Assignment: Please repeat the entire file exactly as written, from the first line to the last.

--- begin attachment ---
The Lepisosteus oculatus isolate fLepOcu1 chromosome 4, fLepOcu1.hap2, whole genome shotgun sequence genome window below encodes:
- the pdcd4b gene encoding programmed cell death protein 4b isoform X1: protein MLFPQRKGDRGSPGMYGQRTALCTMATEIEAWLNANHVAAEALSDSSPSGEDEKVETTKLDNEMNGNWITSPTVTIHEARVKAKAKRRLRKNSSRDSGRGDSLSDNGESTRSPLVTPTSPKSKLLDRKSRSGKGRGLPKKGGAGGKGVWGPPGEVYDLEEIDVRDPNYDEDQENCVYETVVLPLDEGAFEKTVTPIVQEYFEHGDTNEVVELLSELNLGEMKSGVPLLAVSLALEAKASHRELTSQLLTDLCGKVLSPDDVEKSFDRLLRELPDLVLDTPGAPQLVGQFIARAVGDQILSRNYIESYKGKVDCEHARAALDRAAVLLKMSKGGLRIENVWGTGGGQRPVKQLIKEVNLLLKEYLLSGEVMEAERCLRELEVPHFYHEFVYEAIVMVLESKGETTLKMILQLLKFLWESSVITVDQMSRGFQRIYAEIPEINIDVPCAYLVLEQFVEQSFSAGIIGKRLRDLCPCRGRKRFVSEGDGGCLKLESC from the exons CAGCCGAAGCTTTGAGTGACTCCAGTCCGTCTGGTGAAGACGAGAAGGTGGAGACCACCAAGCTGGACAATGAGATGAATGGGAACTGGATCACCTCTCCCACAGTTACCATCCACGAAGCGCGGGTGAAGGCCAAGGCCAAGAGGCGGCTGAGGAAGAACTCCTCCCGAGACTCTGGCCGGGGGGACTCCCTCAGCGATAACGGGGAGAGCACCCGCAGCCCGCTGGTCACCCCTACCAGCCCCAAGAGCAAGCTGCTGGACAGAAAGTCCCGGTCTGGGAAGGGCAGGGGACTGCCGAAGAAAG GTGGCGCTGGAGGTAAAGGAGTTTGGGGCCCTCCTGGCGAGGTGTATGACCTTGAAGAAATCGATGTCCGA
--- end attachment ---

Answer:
The Lepisosteus oculatus isolate fLepOcu1 chromosome 4, fLepOcu1.hap2, whole genome shotgun sequence genome window below encodes:
- the pdcd4b gene encoding programmed cell death protein 4b isoform X1: protein MLFPQRKGDRGSPGMYGQRTALCTMATEIEAWLNANHVAAEALSDSSPSGEDEKVETTKLDNEMNGNWITSPTVTIHEARVKAKAKRRLRKNSSRDSGRGDSLSDNGESTRSPLVTPTSPKSKLLDRKSRSGKGRGLPKKGGAGGKGVWGPPGEVYDLEEIDVRDPNYDEDQENCVYETVVLPLDEGAFEKTVTPIVQEYFEHGDTNEVVELLSELNLGEMKSGVPLLAVSLALEAKASHRELTSQLLTDLCGKVLSPDDVEKSFDRLLRELPDLVLDTPGAPQLVGQFIARAVGDQILSRNYIESYKGKVDCEHARAALDRAAVLLKMSKGGLRIENVWGTGGGQRPVKQLIKEVNLLLKEYLLSGEVMEAERCLRELEVPHFYHEFVYEAIVMVLESKGETTLKMILQLLKFLWESSVITVDQMSRGFQRIYAEIPEINIDVPCAYLVLEQFVEQSFSAGIIGKRLRDLCPCRGRKRFVSEGDGGCLKLESC from the exons CAGCCGAAGCTTTGAGTGACTCCAGTCCGTCTGGTGAAGACGAGAAGGTGGAGACCACCAAGCTGGACAATGAGATGAATGGGAACTGGATCACCTCTCCCACAGTTACCATCCACGAAGCGCGGGTGAAGGCCAAGGCCAAGAGGCGGCTGAGGAAGAACTCCTCCCGAGACTCTGGCCGGGGGGACTCCCTCAGCGATAACGGGGAGAGCACCCGCAGCCCGCTGGTCACCCCTACCAGCCCCAAGAGCAAGCTGCTGGACAGAAAGTCCCGGTCTGGGAAGGGCAGGGGACTGCCGAAGAAAG GTGGCGCTGGAGGTAAAGGAGTTTGGGGCCCTCCTGGCGAGGTGTATGACCTTGAAGAAATCGATGTCCGA